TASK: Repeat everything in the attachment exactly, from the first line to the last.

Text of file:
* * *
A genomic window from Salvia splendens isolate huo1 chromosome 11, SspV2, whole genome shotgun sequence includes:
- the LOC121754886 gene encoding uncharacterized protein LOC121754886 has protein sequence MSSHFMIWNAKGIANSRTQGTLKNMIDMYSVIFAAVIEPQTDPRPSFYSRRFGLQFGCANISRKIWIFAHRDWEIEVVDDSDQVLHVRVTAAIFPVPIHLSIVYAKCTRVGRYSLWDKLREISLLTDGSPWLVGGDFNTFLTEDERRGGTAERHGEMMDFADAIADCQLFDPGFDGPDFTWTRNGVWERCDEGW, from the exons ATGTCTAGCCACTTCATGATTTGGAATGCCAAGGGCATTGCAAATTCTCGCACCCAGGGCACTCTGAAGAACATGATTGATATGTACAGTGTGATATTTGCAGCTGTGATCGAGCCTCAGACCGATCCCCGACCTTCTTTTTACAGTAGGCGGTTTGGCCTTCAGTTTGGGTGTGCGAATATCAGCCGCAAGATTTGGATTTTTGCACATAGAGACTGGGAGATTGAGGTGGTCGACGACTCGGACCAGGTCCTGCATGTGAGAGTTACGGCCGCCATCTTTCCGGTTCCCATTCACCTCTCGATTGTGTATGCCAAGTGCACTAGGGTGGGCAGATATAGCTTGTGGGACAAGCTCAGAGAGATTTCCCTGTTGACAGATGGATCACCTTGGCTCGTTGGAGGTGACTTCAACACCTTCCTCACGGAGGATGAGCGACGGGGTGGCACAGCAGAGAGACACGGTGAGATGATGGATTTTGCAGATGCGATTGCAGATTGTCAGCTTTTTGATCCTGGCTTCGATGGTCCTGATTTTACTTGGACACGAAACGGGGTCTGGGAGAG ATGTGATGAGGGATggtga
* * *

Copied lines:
A genomic window from Salvia splendens isolate huo1 chromosome 11, SspV2, whole genome shotgun sequence includes:
- the LOC121754886 gene encoding uncharacterized protein LOC121754886 has protein sequence MSSHFMIWNAKGIANSRTQGTLKNMIDMYSVIFAAVIEPQTDPRPSFYSRRFGLQFGCANISRKIWIFAHRDWEIEVVDDSDQVLHVRVTAAIFPVPIHLSIVYAKCTRVGRYSLWDKLREISLLTDGSPWLVGGDFNTFLTEDERRGGTAERHGEMMDFADAIADCQLFDPGFDGPDFTWTRNGVWERCDEGW, from the exons ATGTCTAGCCACTTCATGATTTGGAATGCCAAGGGCATTGCAAATTCTCGCACCCAGGGCACTCTGAAGAACATGATTGATATGTACAGTGTGATATTTGCAGCTGTGATCGAGCCTCAGACCGATCCCCGACCTTCTTTTTACAGTAGGCGGTTTGGCCTTCAGTTTGGGTGTGCGAATATCAGCCGCAAGATTTGGATTTTTGCACATAGAGACTGGGAGATTGAGGTGGTCGACGACTCGGACCAGGTCCTGCATGTGAGAGTTACGGCCGCCATCTTTCCGGTTCCCATTCACCTCTCGATTGTGTATGCCAAGTGCACTAGGGTGGGCAGATATAGCTTGTGGGACAAGCTCAGAGAGATTTCCCTGTTGACAGATGGATCACCTTGGCTCGTTGGAGGTGACTTCAACACCTTCCTCACGGAGGATGAGCGACGGGGTGGCACAGCAGAGAGACACGGTGAGATGATGGATTTTGCAGATGCGATTGCAGATTGTCAGCTTTTTGATCCTGGCTTCGATGGTCCTGATTTTACTTGGACACGAAACGGGGTCTGGGAGAG ATGTGATGAGGGATggtga